City prepping for flood risk

·3 min read

As Calgary declares a state of emergency and other centres across the province brace for expected flooding following heavy rainfall, officials with the City of Medicine Hat assure residents they are closely monitoring water level and flow.

“Environment Canada indicated roughly 150 millimetres of rain would fall in the western portion of the province (over the next three days), with the majority of that being in Calgary,” Merrick Brown, city support services manager and fire and emergency services director of emergency management, told the News. “So based on that, they’ve issued whether it be a flood warning, flood watch or high streamflow advisories for the upstream rivers. It doesn’t actually quite hit Medicine Hat. But based on that, and through regular communications with River Forecast Centre, we’ve elevated to what’s known as a Level 2 emergency activation this morning.”

Brown explained the city utilizes a four-level emergency management plan to determine the degree of response needed in urgent situations.

“Level 1 is kind of day-to-day operations, where we monitor potential threats,” Brown said. “Level 2 is when we’ve identified a potential threat. Level 3 is when the threat is indirectly impacting us and we actually need to move into formal response mode. That’s a partial city response with a Level 3. A Level 4 is a full city response.”

While Medicine Hat is not currently under advisory, the South Saskatchewan River has increased in water level over the past week. As of Monday, the river’s water level was sitting at just under 2.5 meters; up from 1.85 meters on June 7. River flow remains below-average at approximately 175 cubic meters per second.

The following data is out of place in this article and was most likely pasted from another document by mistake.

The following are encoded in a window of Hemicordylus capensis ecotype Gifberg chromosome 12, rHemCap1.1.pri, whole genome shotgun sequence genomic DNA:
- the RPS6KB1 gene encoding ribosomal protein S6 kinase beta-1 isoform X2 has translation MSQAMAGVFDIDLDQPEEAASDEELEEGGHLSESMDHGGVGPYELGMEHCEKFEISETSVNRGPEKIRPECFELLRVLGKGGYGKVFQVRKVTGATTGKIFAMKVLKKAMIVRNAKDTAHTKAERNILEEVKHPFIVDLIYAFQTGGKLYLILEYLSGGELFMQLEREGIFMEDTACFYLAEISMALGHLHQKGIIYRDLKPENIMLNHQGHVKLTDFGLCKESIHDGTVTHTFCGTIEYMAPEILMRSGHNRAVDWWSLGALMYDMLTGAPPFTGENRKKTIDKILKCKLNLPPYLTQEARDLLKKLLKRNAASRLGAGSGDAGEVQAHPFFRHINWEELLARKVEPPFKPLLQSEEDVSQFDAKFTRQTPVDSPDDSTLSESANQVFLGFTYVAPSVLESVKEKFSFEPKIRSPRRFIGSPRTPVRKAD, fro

The closest advisories to Medicine Hat are high streamflow advisories for the Red Deer River near Empress and the mouth of Bow River, both of which have increased in water level and river flow since last week.

“We are closely watching what is occurring upstream.” said Brown. “At this point, based on consultation with the River Forecast Centre, we don’t perceive there would be any overland flooding risk to Medicine Hat. Now, obviously, that can change very quickly. (So) if we do identify there is an overland flooding risk, we would deploy our flood-mitigation material and all other actions within our flood response plan.”

Since Medicine Hat’s 2013 flood – during which the South Saskatchewan River flowed at approximately 5,200 cubic meters per second, damaging more than 2,800 properties and displacing more than 8,000 residents – the city has worked to improve flood-mitigation infrastructure, practices and training. As well as constructing permanent berms and flood walls, the city has relocated lift stations and now conducts annual flood training, which most recently took place June 1.

“We’re seeing roughly about 150 millimeters compared to 250 millimeters in 2013. If that weather pattern continues or worsens, there could be a risk of flooding (but) we’re quite well-prepared for an event of this scale,” Brown said.

While Brown believes there is no reason for concern at the moment, he encourages Hatters regularly review or devise a personal preparedness plan.

“We always need to be prepared for anything, not just flooding,” he said. “(Ensure you have) a 72-hour grab-and-go kit, which is ultimately an evacuation kit, because anything can happen, any time.”

During a Monday press conference, Environment and Parks Minister Jason Nixon also encouraged Albertans to be prepared, asking they follow directions provided by local authorities and stay informed with the Alberta River app and Alberta Emergency Alert app.

, Local Journalism Initiative Reporter, Medicine Hat News

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